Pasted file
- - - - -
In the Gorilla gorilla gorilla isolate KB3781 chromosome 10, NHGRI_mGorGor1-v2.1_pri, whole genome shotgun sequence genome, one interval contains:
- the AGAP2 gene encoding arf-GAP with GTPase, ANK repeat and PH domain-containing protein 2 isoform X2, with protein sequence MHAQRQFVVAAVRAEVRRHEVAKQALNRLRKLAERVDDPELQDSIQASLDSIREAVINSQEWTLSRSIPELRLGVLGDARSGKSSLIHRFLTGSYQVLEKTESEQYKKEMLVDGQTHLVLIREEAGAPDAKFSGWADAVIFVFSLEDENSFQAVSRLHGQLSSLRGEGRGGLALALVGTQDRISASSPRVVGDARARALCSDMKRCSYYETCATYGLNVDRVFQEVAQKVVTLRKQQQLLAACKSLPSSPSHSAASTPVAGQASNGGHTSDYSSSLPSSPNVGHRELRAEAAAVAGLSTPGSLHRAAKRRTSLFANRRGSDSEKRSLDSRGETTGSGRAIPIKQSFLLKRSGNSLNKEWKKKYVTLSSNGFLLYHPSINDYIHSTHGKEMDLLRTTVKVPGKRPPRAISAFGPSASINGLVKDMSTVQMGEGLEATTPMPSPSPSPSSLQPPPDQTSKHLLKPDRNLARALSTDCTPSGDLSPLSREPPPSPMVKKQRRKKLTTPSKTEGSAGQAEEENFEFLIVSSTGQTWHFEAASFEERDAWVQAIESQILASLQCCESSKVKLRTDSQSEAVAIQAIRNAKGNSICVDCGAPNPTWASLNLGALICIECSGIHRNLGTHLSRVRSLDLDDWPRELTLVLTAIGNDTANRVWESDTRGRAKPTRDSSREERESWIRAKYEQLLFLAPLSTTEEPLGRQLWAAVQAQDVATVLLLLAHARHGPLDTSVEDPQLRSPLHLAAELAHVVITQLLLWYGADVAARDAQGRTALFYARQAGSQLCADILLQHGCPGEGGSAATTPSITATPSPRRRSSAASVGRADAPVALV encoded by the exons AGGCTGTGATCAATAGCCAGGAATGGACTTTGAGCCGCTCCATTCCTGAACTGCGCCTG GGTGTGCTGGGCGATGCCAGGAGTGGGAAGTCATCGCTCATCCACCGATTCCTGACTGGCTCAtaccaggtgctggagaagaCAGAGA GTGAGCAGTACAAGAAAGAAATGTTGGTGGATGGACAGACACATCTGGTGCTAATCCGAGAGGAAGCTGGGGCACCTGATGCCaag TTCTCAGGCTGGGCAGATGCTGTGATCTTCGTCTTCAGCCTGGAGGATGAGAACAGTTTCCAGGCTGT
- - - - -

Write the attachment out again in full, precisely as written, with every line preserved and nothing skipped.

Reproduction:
In the Gorilla gorilla gorilla isolate KB3781 chromosome 10, NHGRI_mGorGor1-v2.1_pri, whole genome shotgun sequence genome, one interval contains:
- the AGAP2 gene encoding arf-GAP with GTPase, ANK repeat and PH domain-containing protein 2 isoform X2, with protein sequence MHAQRQFVVAAVRAEVRRHEVAKQALNRLRKLAERVDDPELQDSIQASLDSIREAVINSQEWTLSRSIPELRLGVLGDARSGKSSLIHRFLTGSYQVLEKTESEQYKKEMLVDGQTHLVLIREEAGAPDAKFSGWADAVIFVFSLEDENSFQAVSRLHGQLSSLRGEGRGGLALALVGTQDRISASSPRVVGDARARALCSDMKRCSYYETCATYGLNVDRVFQEVAQKVVTLRKQQQLLAACKSLPSSPSHSAASTPVAGQASNGGHTSDYSSSLPSSPNVGHRELRAEAAAVAGLSTPGSLHRAAKRRTSLFANRRGSDSEKRSLDSRGETTGSGRAIPIKQSFLLKRSGNSLNKEWKKKYVTLSSNGFLLYHPSINDYIHSTHGKEMDLLRTTVKVPGKRPPRAISAFGPSASINGLVKDMSTVQMGEGLEATTPMPSPSPSPSSLQPPPDQTSKHLLKPDRNLARALSTDCTPSGDLSPLSREPPPSPMVKKQRRKKLTTPSKTEGSAGQAEEENFEFLIVSSTGQTWHFEAASFEERDAWVQAIESQILASLQCCESSKVKLRTDSQSEAVAIQAIRNAKGNSICVDCGAPNPTWASLNLGALICIECSGIHRNLGTHLSRVRSLDLDDWPRELTLVLTAIGNDTANRVWESDTRGRAKPTRDSSREERESWIRAKYEQLLFLAPLSTTEEPLGRQLWAAVQAQDVATVLLLLAHARHGPLDTSVEDPQLRSPLHLAAELAHVVITQLLLWYGADVAARDAQGRTALFYARQAGSQLCADILLQHGCPGEGGSAATTPSITATPSPRRRSSAASVGRADAPVALV encoded by the exons AGGCTGTGATCAATAGCCAGGAATGGACTTTGAGCCGCTCCATTCCTGAACTGCGCCTG GGTGTGCTGGGCGATGCCAGGAGTGGGAAGTCATCGCTCATCCACCGATTCCTGACTGGCTCAtaccaggtgctggagaagaCAGAGA GTGAGCAGTACAAGAAAGAAATGTTGGTGGATGGACAGACACATCTGGTGCTAATCCGAGAGGAAGCTGGGGCACCTGATGCCaag TTCTCAGGCTGGGCAGATGCTGTGATCTTCGTCTTCAGCCTGGAGGATGAGAACAGTTTCCAGGCTGT